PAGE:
Summary:

With $4.7 million in new funding, Omada Health says it will support its online program that helps people with prediabetes lower their risk, as well as expand into other disease categories.

disease prevention
photo: baki

Three months after rolling out a product intended to help people with prediabetes reduce their risk of developing the disease, San Francisco-based Omada Health has raised $4.7 million.

The Series A round, led by U.S. Venture Partners, with participation from The Vertical Group, Founder Collective, NEA, TriplePoint Capital, Kapor Capital, and angel investors, brings the companies total amount raised to $5.5 million.

The company said the new financing will go towards supporting the commercial rollout of its flagship product Prevent, the 16-week online program for those at risk for developing diabetes. The funding will also help the company expand into new disease categories — co-founder Sean Duffy said they’re eyeing type 2 diabetes and adult weight loss.

As we noted when Omada first launched Prevent, it combines CDC-backed research, digital devices (like wireless scales), social support from peers with similar health profiles and good design to encourage necessary behavior change.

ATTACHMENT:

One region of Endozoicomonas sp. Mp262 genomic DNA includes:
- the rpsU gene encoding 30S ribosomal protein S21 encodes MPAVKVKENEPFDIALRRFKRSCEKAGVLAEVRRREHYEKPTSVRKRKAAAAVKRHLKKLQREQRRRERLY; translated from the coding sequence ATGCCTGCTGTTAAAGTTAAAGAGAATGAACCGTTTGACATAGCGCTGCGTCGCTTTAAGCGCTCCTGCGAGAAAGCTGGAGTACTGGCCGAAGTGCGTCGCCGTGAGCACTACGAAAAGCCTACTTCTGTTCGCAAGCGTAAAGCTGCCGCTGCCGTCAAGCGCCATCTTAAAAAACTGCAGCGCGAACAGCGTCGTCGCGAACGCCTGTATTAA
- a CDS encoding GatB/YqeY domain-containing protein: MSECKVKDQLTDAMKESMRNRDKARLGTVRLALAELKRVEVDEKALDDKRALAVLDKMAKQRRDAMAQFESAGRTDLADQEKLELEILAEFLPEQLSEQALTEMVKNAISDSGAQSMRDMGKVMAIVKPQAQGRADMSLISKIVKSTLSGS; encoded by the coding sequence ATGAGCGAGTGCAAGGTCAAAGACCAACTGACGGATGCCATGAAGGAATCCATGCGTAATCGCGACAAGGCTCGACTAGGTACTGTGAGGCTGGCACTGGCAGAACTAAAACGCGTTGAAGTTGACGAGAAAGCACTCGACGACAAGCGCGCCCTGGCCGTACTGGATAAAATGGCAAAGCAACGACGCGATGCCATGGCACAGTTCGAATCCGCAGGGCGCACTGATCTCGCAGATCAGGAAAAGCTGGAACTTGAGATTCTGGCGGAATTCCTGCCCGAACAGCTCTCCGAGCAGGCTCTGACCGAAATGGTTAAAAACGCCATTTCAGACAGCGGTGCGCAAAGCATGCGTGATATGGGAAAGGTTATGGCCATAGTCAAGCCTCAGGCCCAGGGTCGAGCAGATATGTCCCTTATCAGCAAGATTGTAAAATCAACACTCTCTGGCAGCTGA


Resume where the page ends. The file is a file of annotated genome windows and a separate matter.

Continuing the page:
At the time, Duffy said, “Our goal is to serve as a complement to [Centers for Disease Control diabetes prevention] efforts and expand the reach to more people with fun and beautiful experiences that represent the best of the consumer web.”

Given the CDC statistic that one in three American adults have prediabetes (meaning that their blood glucose levels are higher than normal but not high enough to be diagnosed as diabetic) Omada chose a worthy target with its first product, as have other startups, including Ginger.io and Glooko. But the company’s approach to disease prevention could be easily applied to other conditions.

It builds off of evidence-based research to provide an online program that includes a curriculum, online health coach and cohort support. When participants sign up for the $120 per month program, they’re placed into small groups with others with similar BMIs (body mass index), ages and locations. And as they progress through the four months and learn about diet, exercise and other healthy habits, they’re guided via the web with a a simple social networking-like interface. The company hasn’t disclosed names but said Prevent is being used within a select group of self-insured employers and providers in the United States.

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